I have become convinced that white, American evangelical Christians have a major blind spot. I say this as a member of this community, reflecting on my own people.
Very often, we evangelicals do not see power. We are blind to power dynamics in the world and blind to them in the Scriptures. We cannot assess whether power is being used ethically and justly because we do not notice it is being used, at all.
Here’s one way to test the teaching you’ve received and the lenses you’ve been given: were you taught that David’s sin with Bathsheba was primarily sexual? Or were you taught that his sin was the way he abused his power?
The President of Michigan State University, Lou Anna Simon, resigned from her position yesterday. She was pressured to do so by those who have watched Larry Nassar’s sexual abuse victims give statements on what they suffered at MSU and other gymnastic facilities. The leadership of USA Gymnastics is under similar pressure, as it should be.
Simon submitted a six paragraph letter of resignation to the MSU Board of Trustees. After stating that “[t]he survivors’ accounts are horrific….tragic, heartbreaking, and personally gut-wrenching,” she goes on to say,
As Nassar’s legal journey to prison was drawing to a close, more and more negative attention was focused on Michigan State University, and on me. I am pleased that statements have been made by Mr. Fitzgerald and Board members about my integrity and the fact that there is no cover-up….As tragedies are politicized, blame is inevitable. As president, it is only natural that I am the focus of this anger. I understand, and that is why I have limited my personal statements. Throughout my career, I have worked very hard to put Team MSU first. Throughout my career, I have consistently and persistently spoken and worked on behalf of Team MSU. I have tried to make it not about me.
Is she still thinking about such things? Has she given up veering wildly from the weighty to the frivolous?
My faithful readers may be wondering this since it has been 42 days since I published a post. And that was a short, frothy one.
Rest calmly, dear ones. I am still frolicking in the frivolous and seeking wisdom for the weighty. Truthfully, my days are bulging with both laughter and lament. As I imagine yours are, too.
I have needed to devote most of my words, imagination, and hours to church leading and to parenting this fall. That’s where my best wisdom and deepest prayers are most needed right now. It has been hard but satisfying work.
So, for the foreseeable future, this blog will remain a bit quieter, though not entirely silent, I hope.
If you find yourself craving my quips, tales of imaginative children, or lacklusterfair-to-middling dazzling photos, your best bet is to follow me on Instagram. I post photos and short paragraphs there several times a week. I realize that many of you, dear readers, are not on Instagram, but I’d like to gently whisper that perhaps it’s time to join the cool kids.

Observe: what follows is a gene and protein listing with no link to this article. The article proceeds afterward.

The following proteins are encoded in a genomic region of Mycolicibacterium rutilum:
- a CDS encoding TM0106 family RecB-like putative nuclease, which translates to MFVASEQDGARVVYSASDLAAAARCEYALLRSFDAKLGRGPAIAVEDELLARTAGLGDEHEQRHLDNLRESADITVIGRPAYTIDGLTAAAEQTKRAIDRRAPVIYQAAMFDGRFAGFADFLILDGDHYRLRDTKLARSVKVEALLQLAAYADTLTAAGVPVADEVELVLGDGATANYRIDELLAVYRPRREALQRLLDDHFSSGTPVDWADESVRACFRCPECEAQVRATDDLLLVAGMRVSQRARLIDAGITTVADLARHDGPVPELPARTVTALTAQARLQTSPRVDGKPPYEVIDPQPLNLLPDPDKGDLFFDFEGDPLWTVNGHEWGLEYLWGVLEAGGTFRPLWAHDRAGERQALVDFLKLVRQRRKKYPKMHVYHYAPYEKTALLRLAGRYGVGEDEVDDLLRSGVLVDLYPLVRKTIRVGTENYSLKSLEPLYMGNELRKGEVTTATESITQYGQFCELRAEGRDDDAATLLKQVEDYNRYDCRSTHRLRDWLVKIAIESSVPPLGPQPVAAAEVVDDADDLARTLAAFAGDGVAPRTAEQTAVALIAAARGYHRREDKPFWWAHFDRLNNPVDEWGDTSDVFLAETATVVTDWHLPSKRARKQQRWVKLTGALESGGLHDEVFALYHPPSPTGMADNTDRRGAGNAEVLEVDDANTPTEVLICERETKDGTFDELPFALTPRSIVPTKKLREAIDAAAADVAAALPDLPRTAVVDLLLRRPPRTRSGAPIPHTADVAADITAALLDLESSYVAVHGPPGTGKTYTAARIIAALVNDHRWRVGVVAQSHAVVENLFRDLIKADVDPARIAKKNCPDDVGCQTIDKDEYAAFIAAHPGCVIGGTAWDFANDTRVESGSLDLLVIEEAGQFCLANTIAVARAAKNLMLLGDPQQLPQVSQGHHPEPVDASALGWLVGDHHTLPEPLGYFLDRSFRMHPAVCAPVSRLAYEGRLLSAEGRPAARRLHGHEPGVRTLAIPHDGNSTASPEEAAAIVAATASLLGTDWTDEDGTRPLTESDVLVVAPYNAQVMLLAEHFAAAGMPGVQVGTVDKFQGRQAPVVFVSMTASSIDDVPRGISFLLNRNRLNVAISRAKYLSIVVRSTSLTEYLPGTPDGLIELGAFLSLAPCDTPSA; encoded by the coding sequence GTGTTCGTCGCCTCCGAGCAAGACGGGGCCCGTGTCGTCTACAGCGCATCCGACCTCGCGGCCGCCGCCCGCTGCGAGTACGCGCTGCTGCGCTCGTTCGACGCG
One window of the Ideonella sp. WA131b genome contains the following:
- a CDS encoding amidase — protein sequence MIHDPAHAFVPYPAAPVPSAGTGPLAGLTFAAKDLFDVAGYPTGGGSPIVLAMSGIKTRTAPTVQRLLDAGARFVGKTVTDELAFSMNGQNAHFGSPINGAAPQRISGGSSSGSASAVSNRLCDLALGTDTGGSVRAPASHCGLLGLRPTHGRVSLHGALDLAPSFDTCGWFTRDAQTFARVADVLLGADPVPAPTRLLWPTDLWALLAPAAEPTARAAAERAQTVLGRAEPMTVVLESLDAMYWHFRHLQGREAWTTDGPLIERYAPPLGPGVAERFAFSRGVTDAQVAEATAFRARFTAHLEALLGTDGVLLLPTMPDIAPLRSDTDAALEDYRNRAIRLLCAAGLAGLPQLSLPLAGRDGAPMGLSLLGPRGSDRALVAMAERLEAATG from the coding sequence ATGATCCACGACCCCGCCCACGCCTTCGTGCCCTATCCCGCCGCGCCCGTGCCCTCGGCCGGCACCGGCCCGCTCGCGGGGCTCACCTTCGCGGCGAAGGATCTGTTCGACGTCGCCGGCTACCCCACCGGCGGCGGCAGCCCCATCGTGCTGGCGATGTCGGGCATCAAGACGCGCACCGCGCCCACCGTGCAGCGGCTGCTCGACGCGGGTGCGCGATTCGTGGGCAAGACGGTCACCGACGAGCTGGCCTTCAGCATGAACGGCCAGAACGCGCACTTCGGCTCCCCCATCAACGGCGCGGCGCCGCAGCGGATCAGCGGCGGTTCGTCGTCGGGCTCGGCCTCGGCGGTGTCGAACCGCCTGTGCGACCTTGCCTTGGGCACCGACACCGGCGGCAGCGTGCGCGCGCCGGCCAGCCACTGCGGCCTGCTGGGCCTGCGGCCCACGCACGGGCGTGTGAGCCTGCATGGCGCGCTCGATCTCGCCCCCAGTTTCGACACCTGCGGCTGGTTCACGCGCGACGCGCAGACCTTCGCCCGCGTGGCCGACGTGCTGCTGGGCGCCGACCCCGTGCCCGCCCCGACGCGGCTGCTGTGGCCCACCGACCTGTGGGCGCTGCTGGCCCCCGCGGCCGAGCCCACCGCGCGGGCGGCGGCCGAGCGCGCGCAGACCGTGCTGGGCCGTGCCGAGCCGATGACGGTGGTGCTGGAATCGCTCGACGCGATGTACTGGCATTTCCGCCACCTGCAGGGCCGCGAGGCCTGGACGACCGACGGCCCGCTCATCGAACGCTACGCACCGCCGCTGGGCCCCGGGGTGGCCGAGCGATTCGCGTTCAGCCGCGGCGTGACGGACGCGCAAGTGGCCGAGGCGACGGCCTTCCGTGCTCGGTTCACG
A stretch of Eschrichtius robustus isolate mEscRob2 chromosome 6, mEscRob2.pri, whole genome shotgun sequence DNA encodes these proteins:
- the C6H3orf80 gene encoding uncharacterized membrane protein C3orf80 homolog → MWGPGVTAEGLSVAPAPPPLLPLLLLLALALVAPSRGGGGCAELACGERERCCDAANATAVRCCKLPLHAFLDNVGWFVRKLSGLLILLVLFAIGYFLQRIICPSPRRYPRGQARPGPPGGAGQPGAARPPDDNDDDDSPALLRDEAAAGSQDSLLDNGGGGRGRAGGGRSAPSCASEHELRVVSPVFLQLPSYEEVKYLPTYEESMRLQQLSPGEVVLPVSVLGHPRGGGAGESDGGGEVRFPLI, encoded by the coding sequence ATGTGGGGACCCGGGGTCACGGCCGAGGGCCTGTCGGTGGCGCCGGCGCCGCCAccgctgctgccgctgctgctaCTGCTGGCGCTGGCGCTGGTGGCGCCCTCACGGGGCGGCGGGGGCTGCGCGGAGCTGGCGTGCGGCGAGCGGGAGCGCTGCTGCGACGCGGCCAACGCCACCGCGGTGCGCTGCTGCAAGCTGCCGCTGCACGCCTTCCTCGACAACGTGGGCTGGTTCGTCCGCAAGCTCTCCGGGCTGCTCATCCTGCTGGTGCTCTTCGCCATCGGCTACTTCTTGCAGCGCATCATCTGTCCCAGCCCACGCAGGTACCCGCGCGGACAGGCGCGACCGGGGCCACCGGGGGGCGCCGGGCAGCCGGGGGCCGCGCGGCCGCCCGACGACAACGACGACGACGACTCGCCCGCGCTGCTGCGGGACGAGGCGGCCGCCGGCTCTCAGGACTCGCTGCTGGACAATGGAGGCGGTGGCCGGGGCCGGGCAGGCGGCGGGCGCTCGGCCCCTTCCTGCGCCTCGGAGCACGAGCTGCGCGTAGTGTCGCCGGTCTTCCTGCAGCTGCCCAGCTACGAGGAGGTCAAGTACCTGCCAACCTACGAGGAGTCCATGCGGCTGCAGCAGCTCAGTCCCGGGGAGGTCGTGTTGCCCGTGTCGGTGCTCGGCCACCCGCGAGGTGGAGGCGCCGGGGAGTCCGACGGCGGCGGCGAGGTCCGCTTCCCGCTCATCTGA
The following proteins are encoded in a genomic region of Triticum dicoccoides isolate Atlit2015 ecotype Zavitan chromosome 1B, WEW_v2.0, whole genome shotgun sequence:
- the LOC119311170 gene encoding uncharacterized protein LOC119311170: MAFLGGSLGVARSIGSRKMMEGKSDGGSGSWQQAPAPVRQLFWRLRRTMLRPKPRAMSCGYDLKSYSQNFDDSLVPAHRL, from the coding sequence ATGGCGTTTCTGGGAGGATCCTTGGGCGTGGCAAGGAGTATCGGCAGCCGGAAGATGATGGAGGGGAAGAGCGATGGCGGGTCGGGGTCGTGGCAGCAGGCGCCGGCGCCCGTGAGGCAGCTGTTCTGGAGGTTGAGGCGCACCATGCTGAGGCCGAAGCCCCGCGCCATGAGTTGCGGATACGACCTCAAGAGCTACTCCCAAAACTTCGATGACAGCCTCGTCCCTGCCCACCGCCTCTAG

Rick and I celebrated our 15th anniversary last week.
Here’s what it looked like: the dog and I were driving home from dropping the kids off at school when I spotted a familiar figure walking down the street. Remembering the date, I pulled over and wished him a Happy Anniversary. He came over to the driver-side window and gave me a kiss. Then I went home and re-financed the mortgage.
Fifteen years is a long time in a life and in the world. When we were married in 2002, wedding invitations were always white or cream, George W. Bush was president, and no one had ever heard the terms “social media” or ISIS. Half the country still had landlines. Everyone else had flip phones.
We ourselves have changed, too, in these years. Here are a few things I’ve learned:
Goetsch is not, in fact, a lateral move from Carlson.
I had just turned 22 when the Monica Lewinsky story broke. I remember a phone conversation with my dad at that time in which we disagreed on the relative guilt of the parties—he argued, if I remember correctly, that the preponderance belonged to President Clinton. I argued that Lewinsky and Clinton shared near equal culpability. After a bit, my dad concluded the conversation by saying, “Laura, I think you may be too young to understand.”
He was right.
I was too young, too inexperienced in the world. Here’s what I did not understand: power.
Controversy erupted over the weekend as NFL players joined Colin Kaepernick in kneeling during the Star Spangled Banner. The President tweeted repeatedly in response and railed against these actions at a rally in Alabama.
North America is being racked by disasters. Harvey, Irma, Maria, José, and now an earthquake, for crying out loud. Which I am. North Korea is firing missiles. The President of the United States is firing ill-advised tweets. White supremacists are gathering force.
The speed and variety of calamities bewilders both heart and mind. Where to focus? How to grieve? How to understand? Where to serve? What to give whom?
These are not easy questions, but they press on us. We must lean into them, discerning our individual calls in the midst of the suffering and the destruction.
For some, the temptation is to withdraw. To shut your ears, hunker down, pretend all is fine. We cannot do this. Too many are suffering and too much is at stake.
We also cannot neglect daily living and go into survival mode. At least those of us outside the disaster zones cannot. We must face our small lives and the large questions with equal tenacity. This is a tricky balance, a dance we must do day-by-day. Continue reading “Choosing to live and love (puppies)”→